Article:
Welcome back, this week we’re going to tackle some important concepts in Ruby like Dealing with Nil and using Modules in Ruby. We are also going to cover importing data from a spreadsheet, rake, rubygems, bundler, and talk a little about Rail’s testing ecosystem.
Before we get started there have been quite a few questions about why not use a simpler solution than Rails, so I recorded a quick explanation of Simple Versus Hard and why we might want to pick a more complex tool to solve our complex problems
As your app gets more complex testing components gets even more critical. In this video we cover the basics of what testing does, and then we talk about a few tools we can use to automate tests in our Rails code.
Rails is a rubygem, but what is a rubygem? We’ll cover that in this video as well as exactly what bundler does, and why we should always keep the
Gemfile.lock in our source control.
By popular demand learn how to read spreadsheet data into Ruby and then put it in Rails.
Rake is a useful command line tool, learn how to write your first rake task and how to use Rake together with Rails.
As a Ruby programmer the most common value you’ll encounter will be
nil. It’s our duty to be on constant watch for
nil and make sure it doesn’t reek havoc on our code. This video will introduce you to some boolean logic we can use to defend against the tyranny of nil. We’ll then cover using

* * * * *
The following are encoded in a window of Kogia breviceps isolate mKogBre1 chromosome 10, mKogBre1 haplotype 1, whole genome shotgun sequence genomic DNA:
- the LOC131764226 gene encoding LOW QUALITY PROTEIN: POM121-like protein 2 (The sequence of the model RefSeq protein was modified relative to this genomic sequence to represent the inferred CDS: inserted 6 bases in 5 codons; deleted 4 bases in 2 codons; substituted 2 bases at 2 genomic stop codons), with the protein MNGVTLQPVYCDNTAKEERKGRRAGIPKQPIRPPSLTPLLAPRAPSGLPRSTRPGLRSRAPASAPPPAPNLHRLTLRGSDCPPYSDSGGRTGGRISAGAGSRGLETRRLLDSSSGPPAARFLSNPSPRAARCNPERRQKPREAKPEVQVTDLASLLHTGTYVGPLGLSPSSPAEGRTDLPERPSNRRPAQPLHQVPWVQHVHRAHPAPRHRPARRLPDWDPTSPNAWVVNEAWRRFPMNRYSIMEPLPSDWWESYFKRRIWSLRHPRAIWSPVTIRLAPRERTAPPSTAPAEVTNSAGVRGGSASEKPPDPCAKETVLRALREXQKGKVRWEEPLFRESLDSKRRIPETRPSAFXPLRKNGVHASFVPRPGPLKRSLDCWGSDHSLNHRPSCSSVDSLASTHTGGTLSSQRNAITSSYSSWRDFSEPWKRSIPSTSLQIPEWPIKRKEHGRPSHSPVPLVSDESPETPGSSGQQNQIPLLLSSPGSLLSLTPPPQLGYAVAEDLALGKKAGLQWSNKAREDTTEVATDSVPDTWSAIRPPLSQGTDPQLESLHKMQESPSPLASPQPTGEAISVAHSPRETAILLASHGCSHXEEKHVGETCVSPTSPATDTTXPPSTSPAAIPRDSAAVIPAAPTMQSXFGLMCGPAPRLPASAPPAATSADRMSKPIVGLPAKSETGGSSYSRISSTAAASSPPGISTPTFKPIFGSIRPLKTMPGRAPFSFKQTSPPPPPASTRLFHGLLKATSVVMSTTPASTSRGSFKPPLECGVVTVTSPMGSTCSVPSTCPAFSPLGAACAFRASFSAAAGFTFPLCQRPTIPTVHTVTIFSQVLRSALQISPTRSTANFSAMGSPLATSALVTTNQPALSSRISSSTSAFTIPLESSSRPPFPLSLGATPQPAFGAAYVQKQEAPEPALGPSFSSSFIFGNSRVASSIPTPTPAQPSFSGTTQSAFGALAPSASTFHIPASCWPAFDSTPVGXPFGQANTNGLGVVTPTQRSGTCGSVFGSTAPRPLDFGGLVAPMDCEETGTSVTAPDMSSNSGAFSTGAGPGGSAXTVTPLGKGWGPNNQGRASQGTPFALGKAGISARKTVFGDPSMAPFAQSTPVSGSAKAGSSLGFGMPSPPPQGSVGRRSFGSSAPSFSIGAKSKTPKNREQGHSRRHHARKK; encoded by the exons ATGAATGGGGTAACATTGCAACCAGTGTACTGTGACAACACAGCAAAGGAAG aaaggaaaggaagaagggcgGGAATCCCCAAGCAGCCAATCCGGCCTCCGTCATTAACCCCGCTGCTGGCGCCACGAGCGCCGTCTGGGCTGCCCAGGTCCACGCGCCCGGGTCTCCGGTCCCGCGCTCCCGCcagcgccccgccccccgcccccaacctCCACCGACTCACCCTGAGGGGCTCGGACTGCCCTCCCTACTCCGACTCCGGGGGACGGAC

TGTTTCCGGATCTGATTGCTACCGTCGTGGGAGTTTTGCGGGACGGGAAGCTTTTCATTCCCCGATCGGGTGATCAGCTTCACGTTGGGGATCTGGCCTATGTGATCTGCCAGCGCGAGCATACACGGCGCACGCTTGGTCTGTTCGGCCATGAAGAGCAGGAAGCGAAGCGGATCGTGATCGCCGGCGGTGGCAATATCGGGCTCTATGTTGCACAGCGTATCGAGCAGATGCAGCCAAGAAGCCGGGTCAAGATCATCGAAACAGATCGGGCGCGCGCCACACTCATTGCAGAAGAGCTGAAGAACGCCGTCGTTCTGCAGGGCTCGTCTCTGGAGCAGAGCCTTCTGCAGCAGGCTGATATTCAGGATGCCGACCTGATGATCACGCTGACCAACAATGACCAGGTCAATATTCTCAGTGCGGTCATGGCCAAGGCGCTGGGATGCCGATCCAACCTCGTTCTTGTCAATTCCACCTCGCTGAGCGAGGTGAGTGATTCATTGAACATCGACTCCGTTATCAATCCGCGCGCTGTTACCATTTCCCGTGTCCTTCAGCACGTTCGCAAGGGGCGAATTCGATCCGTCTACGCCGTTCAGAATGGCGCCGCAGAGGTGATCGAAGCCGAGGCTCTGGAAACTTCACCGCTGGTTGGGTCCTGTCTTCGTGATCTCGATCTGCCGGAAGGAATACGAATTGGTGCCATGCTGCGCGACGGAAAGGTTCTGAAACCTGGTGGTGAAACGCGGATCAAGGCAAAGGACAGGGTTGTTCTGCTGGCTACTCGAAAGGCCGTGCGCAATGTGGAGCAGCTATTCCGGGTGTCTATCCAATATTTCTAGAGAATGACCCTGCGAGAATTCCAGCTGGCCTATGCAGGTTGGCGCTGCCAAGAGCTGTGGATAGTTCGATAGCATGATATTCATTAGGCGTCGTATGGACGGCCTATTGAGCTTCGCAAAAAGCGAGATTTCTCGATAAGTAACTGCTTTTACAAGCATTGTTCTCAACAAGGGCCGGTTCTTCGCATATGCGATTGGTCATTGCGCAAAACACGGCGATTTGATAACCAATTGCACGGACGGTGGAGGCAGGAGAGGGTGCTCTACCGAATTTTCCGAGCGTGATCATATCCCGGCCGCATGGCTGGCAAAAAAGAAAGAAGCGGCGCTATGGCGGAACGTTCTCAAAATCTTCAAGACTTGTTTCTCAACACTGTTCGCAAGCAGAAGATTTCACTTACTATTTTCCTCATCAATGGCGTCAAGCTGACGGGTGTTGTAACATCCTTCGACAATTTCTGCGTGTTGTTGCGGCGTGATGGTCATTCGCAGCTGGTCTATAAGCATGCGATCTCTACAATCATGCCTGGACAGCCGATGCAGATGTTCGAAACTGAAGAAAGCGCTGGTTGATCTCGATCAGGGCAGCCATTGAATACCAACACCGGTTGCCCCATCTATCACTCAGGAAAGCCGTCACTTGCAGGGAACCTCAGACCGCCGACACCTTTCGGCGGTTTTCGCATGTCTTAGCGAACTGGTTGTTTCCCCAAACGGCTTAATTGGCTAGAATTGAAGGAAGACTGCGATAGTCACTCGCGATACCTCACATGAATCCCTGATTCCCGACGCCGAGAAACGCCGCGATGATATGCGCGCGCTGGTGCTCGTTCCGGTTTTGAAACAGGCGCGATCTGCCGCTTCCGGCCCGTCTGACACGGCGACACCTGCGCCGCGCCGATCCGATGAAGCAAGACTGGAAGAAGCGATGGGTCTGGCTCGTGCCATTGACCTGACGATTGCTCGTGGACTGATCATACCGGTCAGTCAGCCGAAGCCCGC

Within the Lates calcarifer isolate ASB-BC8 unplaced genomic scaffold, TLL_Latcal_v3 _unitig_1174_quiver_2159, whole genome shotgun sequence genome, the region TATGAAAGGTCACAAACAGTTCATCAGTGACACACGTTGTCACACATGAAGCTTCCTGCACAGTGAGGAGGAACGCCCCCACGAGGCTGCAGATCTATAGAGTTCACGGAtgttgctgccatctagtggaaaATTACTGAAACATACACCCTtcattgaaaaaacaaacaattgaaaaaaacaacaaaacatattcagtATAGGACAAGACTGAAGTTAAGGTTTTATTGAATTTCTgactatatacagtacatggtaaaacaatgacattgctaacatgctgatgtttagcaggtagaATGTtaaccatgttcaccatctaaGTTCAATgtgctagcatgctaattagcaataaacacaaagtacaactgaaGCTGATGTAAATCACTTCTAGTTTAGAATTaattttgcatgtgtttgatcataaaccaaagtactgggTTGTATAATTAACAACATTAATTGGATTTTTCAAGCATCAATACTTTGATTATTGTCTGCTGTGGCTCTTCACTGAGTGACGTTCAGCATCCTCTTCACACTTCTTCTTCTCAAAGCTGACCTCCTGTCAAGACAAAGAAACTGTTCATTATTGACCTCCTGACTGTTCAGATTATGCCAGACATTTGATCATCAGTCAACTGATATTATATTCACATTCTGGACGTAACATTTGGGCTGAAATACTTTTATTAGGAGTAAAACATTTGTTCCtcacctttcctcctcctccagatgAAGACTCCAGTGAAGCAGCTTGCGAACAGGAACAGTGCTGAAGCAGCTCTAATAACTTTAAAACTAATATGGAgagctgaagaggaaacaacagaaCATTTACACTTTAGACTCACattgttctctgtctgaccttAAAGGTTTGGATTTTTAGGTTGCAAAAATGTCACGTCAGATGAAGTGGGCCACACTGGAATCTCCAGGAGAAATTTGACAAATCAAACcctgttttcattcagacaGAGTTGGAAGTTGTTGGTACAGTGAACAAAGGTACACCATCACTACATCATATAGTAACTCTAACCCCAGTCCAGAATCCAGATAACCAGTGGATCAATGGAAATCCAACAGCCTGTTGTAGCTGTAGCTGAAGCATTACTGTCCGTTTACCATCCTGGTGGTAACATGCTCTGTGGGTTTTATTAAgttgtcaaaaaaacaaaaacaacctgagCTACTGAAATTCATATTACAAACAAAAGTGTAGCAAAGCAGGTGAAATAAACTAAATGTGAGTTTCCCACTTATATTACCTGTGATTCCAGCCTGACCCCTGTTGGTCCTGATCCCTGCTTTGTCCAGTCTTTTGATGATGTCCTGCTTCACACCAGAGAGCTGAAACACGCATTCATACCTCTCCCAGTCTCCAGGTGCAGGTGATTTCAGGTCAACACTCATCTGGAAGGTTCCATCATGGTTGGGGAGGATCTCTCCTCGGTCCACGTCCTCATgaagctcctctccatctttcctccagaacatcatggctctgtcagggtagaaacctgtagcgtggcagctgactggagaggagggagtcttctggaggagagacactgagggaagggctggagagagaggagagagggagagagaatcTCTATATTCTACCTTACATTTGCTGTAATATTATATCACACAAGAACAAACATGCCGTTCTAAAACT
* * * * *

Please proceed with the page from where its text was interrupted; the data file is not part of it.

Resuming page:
empty? as well as several custom Active Support methods we can use from Rails to help guard against nil. Nil isn’t all bad, at the end we’ll see how we can use this functionality of nil to populate variables only if they don’t exist. We’ll use this to find or create a user in Rails.
Modules are an extremely important part of the Ruby ecosystem. Learn how to mix in methods into a Ruby class using modules in this introductory video.
This week we’ll start a Hero’s journey to build a site similar to Reddit. You’ll need to use everything we’ve learned so far. This isn’t a follow along copy and paste tutorial, this is how I work when I’m making websites. Good luck, you’ll need it. Building Reddit on Rails.